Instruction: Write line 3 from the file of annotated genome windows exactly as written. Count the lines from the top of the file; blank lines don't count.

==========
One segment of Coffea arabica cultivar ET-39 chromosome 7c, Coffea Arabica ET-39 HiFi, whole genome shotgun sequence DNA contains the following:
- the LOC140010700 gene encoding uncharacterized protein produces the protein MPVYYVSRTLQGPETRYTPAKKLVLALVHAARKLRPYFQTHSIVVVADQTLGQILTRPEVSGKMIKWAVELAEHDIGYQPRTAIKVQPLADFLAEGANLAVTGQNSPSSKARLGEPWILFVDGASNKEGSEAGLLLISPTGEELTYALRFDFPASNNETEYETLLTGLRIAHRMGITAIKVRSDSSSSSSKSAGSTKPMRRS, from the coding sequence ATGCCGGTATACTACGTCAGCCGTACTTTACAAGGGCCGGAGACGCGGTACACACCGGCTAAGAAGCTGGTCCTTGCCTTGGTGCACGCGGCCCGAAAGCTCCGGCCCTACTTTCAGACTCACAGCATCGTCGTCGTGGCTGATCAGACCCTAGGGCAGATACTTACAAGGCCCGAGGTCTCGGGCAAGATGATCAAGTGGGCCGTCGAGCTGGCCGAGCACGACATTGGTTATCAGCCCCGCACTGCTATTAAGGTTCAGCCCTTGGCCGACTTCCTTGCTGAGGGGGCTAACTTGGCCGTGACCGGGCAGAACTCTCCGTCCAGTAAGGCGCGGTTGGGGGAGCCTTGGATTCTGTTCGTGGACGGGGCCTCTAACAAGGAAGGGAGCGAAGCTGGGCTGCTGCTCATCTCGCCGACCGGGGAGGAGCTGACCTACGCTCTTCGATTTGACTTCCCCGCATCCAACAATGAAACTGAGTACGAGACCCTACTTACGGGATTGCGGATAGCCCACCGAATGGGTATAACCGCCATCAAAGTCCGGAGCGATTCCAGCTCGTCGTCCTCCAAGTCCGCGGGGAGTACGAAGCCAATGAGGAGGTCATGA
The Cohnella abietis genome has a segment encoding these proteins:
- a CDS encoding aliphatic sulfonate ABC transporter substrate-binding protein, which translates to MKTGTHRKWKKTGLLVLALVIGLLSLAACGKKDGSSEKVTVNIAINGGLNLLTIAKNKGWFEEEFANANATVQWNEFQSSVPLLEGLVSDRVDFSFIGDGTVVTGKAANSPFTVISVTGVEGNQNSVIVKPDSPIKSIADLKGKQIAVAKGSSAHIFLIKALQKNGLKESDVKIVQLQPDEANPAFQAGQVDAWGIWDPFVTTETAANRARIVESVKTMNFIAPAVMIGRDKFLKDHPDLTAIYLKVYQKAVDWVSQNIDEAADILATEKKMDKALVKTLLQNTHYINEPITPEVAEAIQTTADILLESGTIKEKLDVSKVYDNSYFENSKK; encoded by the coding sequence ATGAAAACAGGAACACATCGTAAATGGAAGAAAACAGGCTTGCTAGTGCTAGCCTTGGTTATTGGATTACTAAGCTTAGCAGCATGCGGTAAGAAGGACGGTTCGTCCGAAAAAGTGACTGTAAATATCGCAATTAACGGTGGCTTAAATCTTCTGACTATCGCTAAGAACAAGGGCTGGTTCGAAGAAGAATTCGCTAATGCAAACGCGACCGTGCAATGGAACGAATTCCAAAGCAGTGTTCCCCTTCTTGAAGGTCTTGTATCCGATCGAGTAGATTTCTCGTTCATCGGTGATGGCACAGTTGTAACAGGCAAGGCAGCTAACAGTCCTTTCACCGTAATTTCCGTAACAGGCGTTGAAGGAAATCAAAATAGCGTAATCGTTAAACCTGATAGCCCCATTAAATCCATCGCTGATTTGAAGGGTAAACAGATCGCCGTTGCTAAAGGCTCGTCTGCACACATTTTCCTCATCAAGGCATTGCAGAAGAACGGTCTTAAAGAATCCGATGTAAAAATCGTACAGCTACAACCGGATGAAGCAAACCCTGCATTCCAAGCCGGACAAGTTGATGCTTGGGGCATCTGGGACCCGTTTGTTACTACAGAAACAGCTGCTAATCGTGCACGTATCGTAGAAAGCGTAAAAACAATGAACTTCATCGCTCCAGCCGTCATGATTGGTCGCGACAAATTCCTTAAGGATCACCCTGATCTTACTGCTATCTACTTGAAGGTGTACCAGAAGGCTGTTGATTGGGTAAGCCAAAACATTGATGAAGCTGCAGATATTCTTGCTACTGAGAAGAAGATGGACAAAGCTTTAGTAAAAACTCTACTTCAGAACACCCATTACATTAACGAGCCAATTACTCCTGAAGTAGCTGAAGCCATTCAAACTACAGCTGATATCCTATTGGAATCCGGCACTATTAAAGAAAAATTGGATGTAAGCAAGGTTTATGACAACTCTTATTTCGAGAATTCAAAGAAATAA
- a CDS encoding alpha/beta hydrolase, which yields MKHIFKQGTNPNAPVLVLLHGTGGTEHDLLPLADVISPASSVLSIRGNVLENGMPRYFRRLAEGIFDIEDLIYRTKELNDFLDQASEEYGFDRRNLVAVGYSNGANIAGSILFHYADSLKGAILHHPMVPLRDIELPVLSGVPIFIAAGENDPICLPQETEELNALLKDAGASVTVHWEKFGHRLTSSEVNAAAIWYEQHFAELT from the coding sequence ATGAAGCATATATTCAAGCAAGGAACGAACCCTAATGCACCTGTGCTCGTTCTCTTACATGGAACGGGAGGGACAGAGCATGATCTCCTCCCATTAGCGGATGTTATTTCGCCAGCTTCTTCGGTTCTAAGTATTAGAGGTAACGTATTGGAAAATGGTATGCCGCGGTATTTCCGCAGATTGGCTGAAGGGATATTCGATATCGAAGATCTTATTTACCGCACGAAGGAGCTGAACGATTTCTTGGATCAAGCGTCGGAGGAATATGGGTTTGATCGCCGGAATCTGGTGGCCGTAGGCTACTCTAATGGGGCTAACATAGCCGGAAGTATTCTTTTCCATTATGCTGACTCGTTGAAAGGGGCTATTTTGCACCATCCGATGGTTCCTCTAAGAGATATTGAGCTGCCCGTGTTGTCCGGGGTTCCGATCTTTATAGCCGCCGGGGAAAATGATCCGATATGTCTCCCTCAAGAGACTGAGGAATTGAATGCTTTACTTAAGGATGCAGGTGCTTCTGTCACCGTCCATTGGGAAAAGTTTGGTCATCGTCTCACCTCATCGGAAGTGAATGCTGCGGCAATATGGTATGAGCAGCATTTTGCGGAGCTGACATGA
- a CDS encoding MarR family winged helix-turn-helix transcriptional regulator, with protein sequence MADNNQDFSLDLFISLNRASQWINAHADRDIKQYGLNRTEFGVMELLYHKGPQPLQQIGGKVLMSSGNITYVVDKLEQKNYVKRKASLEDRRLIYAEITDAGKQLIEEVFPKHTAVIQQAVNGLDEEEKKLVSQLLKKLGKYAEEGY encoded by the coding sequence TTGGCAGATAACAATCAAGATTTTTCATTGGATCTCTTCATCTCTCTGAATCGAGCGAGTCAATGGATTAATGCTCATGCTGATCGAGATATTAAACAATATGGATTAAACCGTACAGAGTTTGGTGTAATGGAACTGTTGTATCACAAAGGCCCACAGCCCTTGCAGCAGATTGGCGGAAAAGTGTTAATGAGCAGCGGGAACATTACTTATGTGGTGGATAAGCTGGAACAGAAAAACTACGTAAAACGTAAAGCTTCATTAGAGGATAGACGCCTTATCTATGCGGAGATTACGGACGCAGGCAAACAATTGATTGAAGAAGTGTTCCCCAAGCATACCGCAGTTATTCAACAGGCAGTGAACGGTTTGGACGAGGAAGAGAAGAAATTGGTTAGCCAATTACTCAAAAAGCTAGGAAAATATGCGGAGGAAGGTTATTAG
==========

The Cohnella abietis genome has a segment encoding these proteins: